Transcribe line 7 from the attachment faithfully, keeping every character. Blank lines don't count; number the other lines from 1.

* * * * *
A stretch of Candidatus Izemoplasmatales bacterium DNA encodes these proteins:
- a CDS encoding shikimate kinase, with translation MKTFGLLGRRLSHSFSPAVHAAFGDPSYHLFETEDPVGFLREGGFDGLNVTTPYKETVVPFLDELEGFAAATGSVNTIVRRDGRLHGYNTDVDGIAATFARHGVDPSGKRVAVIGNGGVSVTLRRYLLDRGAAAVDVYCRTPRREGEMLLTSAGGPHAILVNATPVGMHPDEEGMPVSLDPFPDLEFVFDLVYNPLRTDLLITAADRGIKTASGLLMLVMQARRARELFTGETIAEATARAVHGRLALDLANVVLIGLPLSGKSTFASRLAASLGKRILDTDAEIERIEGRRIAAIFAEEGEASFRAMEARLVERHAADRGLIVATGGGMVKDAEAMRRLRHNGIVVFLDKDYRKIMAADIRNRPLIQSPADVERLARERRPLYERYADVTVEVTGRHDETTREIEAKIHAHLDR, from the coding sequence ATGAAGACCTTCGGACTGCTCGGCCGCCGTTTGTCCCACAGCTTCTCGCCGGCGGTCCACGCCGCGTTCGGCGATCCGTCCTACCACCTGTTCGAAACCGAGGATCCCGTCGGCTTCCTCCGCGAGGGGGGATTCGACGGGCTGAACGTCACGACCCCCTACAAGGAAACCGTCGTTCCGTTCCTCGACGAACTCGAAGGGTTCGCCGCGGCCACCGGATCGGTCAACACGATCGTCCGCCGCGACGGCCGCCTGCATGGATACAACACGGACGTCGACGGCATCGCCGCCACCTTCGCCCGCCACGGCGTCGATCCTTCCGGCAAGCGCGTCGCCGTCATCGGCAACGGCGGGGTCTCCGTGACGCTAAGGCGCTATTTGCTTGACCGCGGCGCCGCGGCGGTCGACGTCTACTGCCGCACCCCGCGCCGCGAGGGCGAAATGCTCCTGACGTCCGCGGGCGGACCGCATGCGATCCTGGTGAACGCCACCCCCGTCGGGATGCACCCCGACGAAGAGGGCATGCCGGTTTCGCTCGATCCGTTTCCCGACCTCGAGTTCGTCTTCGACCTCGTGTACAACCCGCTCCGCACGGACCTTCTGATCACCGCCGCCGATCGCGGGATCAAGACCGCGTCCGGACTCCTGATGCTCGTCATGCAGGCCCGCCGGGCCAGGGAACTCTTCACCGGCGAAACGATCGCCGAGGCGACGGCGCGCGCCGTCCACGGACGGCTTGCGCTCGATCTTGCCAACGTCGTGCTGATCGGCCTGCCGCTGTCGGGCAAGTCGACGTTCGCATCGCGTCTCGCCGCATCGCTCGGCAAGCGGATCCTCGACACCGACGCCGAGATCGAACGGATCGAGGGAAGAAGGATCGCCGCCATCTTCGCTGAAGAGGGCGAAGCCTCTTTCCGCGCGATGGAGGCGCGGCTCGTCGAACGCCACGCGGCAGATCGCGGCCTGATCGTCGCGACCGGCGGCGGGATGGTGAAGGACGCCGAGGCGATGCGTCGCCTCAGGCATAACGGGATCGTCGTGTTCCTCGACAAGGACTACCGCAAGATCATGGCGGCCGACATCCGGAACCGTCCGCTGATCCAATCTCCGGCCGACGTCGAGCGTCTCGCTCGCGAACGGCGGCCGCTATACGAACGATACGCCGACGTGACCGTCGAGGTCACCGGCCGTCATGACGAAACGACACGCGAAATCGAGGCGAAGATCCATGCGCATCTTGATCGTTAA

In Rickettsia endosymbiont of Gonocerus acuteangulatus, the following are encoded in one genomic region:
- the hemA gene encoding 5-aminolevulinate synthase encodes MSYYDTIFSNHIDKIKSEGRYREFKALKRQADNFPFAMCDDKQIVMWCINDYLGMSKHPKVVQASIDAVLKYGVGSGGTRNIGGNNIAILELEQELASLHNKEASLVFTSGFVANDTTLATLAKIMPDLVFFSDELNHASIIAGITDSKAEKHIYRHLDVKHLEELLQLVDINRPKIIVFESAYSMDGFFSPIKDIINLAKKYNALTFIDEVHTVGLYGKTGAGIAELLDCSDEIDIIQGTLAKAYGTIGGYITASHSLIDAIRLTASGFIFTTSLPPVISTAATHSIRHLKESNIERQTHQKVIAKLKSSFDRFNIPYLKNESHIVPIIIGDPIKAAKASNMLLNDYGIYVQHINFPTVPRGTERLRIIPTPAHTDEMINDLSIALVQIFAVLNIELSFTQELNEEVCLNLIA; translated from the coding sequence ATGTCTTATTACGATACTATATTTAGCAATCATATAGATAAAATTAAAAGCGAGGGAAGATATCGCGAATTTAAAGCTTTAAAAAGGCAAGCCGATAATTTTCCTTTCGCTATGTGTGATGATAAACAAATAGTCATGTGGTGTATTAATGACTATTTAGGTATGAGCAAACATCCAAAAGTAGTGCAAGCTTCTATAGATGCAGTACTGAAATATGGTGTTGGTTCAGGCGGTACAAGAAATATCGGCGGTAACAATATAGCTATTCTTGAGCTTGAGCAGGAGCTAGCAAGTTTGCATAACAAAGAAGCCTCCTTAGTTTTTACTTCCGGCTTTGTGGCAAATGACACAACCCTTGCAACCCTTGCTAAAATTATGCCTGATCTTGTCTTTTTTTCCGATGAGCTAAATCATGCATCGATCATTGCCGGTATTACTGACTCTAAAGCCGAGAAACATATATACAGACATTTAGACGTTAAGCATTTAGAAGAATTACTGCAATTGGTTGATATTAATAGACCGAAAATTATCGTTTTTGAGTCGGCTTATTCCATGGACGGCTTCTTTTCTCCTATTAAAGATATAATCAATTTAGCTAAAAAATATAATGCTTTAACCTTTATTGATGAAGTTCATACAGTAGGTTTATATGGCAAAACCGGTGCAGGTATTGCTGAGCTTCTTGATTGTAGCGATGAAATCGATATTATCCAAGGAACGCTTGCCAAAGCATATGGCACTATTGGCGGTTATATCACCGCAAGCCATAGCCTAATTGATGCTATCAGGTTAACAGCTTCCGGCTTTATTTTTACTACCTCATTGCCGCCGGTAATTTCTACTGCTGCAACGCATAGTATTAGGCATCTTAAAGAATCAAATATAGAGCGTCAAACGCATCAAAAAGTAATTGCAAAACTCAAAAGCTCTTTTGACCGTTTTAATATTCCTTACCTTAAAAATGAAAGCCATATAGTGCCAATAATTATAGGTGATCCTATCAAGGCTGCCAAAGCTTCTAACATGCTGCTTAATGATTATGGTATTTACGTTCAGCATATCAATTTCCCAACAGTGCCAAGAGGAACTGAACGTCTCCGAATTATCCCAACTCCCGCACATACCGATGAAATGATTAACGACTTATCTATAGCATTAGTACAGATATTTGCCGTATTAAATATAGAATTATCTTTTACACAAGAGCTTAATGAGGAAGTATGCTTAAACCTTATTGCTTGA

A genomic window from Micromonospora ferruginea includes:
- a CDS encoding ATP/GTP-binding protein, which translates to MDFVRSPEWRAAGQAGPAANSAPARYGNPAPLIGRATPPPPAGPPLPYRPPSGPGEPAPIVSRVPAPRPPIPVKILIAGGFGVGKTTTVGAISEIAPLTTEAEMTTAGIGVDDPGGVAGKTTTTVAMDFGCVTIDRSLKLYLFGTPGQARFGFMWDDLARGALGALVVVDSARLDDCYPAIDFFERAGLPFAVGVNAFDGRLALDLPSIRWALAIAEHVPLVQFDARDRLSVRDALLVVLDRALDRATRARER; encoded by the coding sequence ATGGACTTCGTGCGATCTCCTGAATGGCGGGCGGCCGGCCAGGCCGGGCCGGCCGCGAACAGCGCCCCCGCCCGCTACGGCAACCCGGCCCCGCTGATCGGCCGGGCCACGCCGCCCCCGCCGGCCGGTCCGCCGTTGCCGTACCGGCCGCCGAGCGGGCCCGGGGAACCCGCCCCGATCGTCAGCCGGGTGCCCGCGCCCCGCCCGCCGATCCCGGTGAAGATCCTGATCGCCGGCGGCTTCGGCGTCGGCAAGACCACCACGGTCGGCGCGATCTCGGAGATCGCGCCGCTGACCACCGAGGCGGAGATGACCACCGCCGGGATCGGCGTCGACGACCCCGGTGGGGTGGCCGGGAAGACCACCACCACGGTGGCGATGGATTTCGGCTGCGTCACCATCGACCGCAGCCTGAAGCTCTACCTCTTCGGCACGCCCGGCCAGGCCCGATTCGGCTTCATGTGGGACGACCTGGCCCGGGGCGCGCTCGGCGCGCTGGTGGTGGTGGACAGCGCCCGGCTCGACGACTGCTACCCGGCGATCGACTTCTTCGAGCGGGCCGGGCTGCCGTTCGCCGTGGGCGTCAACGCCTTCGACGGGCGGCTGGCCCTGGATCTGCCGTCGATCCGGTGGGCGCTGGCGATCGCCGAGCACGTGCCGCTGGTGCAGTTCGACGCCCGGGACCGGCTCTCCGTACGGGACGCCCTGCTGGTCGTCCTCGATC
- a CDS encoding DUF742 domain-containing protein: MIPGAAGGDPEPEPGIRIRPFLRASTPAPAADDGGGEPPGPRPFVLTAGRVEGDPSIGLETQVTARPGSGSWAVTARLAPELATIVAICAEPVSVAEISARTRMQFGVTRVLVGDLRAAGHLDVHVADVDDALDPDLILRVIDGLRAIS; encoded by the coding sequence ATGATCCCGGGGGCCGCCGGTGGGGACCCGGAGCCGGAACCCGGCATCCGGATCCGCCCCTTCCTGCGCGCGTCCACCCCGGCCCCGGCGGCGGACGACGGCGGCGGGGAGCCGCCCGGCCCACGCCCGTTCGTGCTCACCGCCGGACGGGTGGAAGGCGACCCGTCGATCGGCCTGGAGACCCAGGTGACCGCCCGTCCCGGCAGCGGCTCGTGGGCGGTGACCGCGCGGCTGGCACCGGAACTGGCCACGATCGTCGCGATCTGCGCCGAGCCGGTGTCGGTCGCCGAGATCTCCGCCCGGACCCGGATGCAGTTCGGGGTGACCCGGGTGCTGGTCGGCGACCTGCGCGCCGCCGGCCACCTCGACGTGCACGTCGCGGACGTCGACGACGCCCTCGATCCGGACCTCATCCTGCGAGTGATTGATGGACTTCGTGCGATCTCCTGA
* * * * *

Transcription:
- a CDS encoding DUF742 domain-containing protein: MIPGAAGGDPEPEPGIRIRPFLRASTPAPAADDGGGEPPGPRPFVLTAGRVEGDPSIGLETQVTARPGSGSWAVTARLAPELATIVAICAEPVSVAEISARTRMQFGVTRVLVGDLRAAGHLDVHVADVDDALDPDLILRVIDGLRAIS; encoded by the coding sequence ATGATCCCGGGGGCCGCCGGTGGGGACCCGGAGCCGGAACCCGGCATCCGGATCCGCCCCTTCCTGCGCGCGTCCACCCCGGCCCCGGCGGCGGACGACGGCGGCGGGGAGCCGCCCGGCCCACGCCCGTTCGTGCTCACCGCCGGACGGGTGGAAGGCGACCCGTCGATCGGCCTGGAGACCCAGGTGACCGCCCGTCCCGGCAGCGGCTCGTGGGCGGTGACCGCGCGGCTGGCACCGGAACTGGCCACGATCGTCGCGATCTGCGCCGAGCCGGTGTCGGTCGCCGAGATCTCCGCCCGGACCCGGATGCAGTTCGGGGTGACCCGGGTGCTGGTCGGCGACCTGCGCGCCGCCGGCCACCTCGACGTGCACGTCGCGGACGTCGACGACGCCCTCGATCCGGACCTCATCCTGCGAGTGATTGATGGACTTCGTGCGATCTCCTGA